A Derivation of Euler's Formula

4 min read
A Derivation of Euler's Formula

Leonhard Euler (15 April 1707 – 18 September 1783) was a Swiss mathematician, who is considered to be one the greatest mathematicians of all time. He is also considered to be the most prolific mathematician ever, who wrote more than 500 books and papers during his lifetime, filling more than 90 volumes, comprising of over 25000 pages!

It would be impossible for us to pick out his most important work, but one of his most celebrated results is -

$$e^{i\theta} = \cos{\theta} + i \sin{\theta},$$

where $i = \sqrt{-1}$. This formula is known as the Euler's Formula. In his famous Feynman Lectures on Physics, Richard Feynman called it "the most remarkable formula in mathematics".

There are many ways in which this formula can be obtained. One of the simpler ways is to expand the right hand side as a power series in $\theta$, and then a simple rearrangement of terms will lead to a power series, which turns out to be equal to the power series expansion of the left hand side. In this article we are going to see another way to obtain this formula that doesn't use the power series method.

Deriving Euler's Formula

Imagine that there is a point $P$ in a plane, represented by the coordinates in the Cartesian system as -

We can use basic trigonometry to write the coordinates of $P$ as,

$$\begin{aligned}x = r \cos{\theta}, \\ y = r \sin{\theta}.\end{aligned}$$

From these equations, we can easily obtain the following -

$$\frac{y}{x} = \frac{r\sin{\theta}}{r\cos{\theta}} = \tan{\theta} ~~~ \Longrightarrow ~~~ \theta = \tan^{-1}\left(\frac{y}{x} \right)$$

Now, we differentiate this equation as,

$$\begin{aligned}d\theta = d \left[\tan^{-1}\left( \frac{y}{x}\right)\right] &= \frac{1}{1+(y/x)^2} \cdot d\left(\frac{y}{x}\right) \\ &= \frac{1}{1+(y/x)^2} \cdot \frac{x \cdot dy - y \cdot dx}{x^2} \\ &= \frac{x \cdot dy - y \cdot dx}{x^2+y^2}\end{aligned}$$

Since we know that $i = \sqrt{-1}$ or $i^2=-1$, we can factorize the denominator as,

$$(x^2+y^2) = (x+iy)(x-iy),$$

and we get -

$$d\theta = \frac{x \cdot dy - y \cdot dx}{(x+iy)(x-iy)}.$$

We can separate the terms in the numerator, and write this as,

$$d\theta = \frac{x \cdot dy }{(x+iy)(x-iy)} - \frac{y \cdot dx}{(x+iy)(x-iy)}.$$

A further simplification can be achieved by using the method of partial fractions. Let us decompose the first term as,

$$\frac{x \cdot dy }{(x+iy)(x-iy)} = \frac{A\cdot dy}{x+iy} + \frac{B\cdot dy}{x-iy}$$

A simple algebraic manipulation will give us the following equation -

$$\begin{aligned}x\cdot dy &= A(x-iy)\cdot dy + B(x+iy)\cdot dy \\ &= (A + B) \cdot x\cdot dy + (iB - iA) \cdot y \cdot dy\end{aligned}$$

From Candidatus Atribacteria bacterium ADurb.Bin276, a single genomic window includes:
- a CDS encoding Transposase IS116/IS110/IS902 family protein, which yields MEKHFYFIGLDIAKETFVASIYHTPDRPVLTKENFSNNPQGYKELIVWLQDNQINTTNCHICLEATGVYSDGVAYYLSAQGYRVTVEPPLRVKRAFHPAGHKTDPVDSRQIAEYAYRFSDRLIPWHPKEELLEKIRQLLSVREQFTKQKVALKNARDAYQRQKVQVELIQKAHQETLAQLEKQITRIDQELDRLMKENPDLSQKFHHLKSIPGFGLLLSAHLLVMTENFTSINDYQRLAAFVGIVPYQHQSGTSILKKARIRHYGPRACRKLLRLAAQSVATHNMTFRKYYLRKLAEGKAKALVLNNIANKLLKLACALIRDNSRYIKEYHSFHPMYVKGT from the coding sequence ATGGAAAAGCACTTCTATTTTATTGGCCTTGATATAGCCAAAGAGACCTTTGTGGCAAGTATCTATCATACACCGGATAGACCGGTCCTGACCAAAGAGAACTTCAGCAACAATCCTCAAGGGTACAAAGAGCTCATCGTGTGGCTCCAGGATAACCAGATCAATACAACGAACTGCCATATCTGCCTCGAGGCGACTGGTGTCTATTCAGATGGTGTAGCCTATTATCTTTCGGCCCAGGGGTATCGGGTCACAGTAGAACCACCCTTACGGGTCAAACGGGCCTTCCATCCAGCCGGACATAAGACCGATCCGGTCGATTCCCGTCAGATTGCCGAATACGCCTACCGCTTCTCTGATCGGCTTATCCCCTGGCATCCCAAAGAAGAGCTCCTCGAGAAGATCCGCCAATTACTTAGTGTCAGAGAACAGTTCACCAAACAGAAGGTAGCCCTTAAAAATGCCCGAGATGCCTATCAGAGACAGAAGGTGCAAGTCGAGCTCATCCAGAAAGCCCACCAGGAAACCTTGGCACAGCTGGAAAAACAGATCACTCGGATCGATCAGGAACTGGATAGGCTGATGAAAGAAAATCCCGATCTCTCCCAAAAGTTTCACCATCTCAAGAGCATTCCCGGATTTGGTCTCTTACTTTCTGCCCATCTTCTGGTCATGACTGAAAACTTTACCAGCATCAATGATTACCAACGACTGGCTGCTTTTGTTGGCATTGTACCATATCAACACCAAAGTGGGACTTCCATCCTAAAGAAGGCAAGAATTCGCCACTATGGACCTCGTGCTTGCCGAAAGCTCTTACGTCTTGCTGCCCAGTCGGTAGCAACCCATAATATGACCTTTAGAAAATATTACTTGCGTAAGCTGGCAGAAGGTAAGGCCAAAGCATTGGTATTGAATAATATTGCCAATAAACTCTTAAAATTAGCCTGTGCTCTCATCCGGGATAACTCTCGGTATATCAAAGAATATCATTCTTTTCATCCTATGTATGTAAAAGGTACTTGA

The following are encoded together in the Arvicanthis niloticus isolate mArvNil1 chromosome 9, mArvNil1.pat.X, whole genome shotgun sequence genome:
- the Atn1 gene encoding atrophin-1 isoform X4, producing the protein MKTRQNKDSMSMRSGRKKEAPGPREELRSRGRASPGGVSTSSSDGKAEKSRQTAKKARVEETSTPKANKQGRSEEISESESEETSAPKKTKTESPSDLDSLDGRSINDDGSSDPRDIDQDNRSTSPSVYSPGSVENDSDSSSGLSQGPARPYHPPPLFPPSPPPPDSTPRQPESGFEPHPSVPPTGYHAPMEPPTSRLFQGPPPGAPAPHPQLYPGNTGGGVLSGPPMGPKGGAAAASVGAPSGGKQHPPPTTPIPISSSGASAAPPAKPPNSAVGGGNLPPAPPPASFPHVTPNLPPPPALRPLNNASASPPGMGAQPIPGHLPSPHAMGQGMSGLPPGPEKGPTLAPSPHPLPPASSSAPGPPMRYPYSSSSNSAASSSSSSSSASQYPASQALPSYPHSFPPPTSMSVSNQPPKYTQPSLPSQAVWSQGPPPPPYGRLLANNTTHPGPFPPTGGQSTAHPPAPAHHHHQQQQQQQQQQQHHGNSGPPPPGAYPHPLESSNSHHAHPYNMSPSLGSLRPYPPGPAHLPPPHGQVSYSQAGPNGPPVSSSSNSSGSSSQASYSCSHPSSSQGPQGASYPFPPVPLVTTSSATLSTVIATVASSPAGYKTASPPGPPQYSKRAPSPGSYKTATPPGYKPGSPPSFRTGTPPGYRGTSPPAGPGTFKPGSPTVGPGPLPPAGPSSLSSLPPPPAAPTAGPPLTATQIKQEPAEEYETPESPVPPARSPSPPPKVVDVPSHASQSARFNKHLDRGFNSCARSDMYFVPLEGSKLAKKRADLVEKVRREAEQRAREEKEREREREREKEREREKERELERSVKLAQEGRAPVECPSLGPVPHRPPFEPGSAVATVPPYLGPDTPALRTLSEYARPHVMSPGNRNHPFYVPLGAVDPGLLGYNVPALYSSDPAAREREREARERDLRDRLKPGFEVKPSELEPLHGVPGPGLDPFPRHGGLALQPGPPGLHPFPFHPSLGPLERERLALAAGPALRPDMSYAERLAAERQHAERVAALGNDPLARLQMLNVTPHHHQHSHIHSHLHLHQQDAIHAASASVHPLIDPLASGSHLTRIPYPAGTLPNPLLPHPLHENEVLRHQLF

By comparing the coefficients of $x$ and $y$ on both sides, we get the following conditions-

$$\begin{aligned} B+A = 1 \\ B-A =0\end{aligned}$$

which gives us -


Similarly, we can write -

$$\frac{y \cdot dx }{(x+iy)(x-iy)} = \frac{C\cdot dx}{x+iy} + \frac{D\cdot dx}{x-iy}$$

from which we get -

$$\begin{aligned}y\cdot dx &= C(x-iy)\cdot dx + D(x+iy)\cdot dx \\ &= (C + D) \cdot x\cdot dx + (iD - iC) \cdot y \cdot dx\end{aligned}$$

Upon comparing the coefficients of $x$ and $y$, we would obtain -

$$C = i/2 \text{ and } D= -i/2$$

Therefore, using these values, the original equation becomes -

$$d\theta = \frac{1/2 \cdot dy}{x+iy} + \frac{1/2 \cdot dy}{x-iy} - \frac{i/2 \cdot dx}{x+iy} + \frac{i/2 \cdot dx}{x-iy}$$

This form has the advantage that all the terms in the denominator are linear.

We can now multiply both sides by $2i$, and collect terms with same denominators to get -

$$\begin{aligned}2i\cdot d\theta &= \frac{dx + idy}{x+iy} - \frac{dx - idy}{x-iy} \\ &= \frac{d(x + iy)}{x+iy} - \frac{d(x - iy)}{x-iy} \end{aligned}$$

We now integrate this equation, and obtain the following result -

$$\begin{aligned} &~~~~~~ \int 2i\cdot d\theta = \int \frac{d(x + iy)}{x+iy} - \int \frac{d(x - iy)}{x-iy} \\ &\Rightarrow 2i\cdot \theta = \ln{(x+iy)} - \ln{(x-iy)} + const\end{aligned}$$

By looking at the following diagram,

we can see that when $y \to 0$, we have $\theta \to 0$. This means that we can use this condition to obtain the integration constant as,

$$0 = \ln{(x)} - \ln{(x)} + const ~~~ \Rightarrow const = 0$$

So, the final result becomes -

$$\begin{aligned}2i\cdot \theta &= \ln{(x+iy)} - \ln{(x-iy)} \\ &= \ln{\frac{x+iy}{x-iy}}\end{aligned}$$

In terms of exponential function, this can be re-written as,

$$e^{2i\theta} = \frac{x+iy}{x-iy}$$

On the right hand side, we can multiply the numerator and the denominator by $(x+iy)$, to get -

$$e^{2i\theta} = \frac{(x+iy)^2}{x^2 + y^2}.$$

Again, from the diagram it is clear that -

$$r^2 = x^2 + y^2,$$
so that we have -

$$e^{2i\theta} = \frac{(x+iy)^2}{r^2}.$$

Next, we take the square root on both sides, to get -

$$e^{i\theta} = \frac{(x+iy)}{r} = \frac{x}{r} + i \cdot \frac{y}{r}$$

Finally, with the help of the diagram, we use trigonometry to arrive at the required result -

$$e^{i\theta} = \cos{\theta} + i \sin{\theta}$$

We do not claim that this method of deriving Euler's formula is among the simplest ones, but it certainly highlights the usefulness of the methods of calculus and partial fractions.

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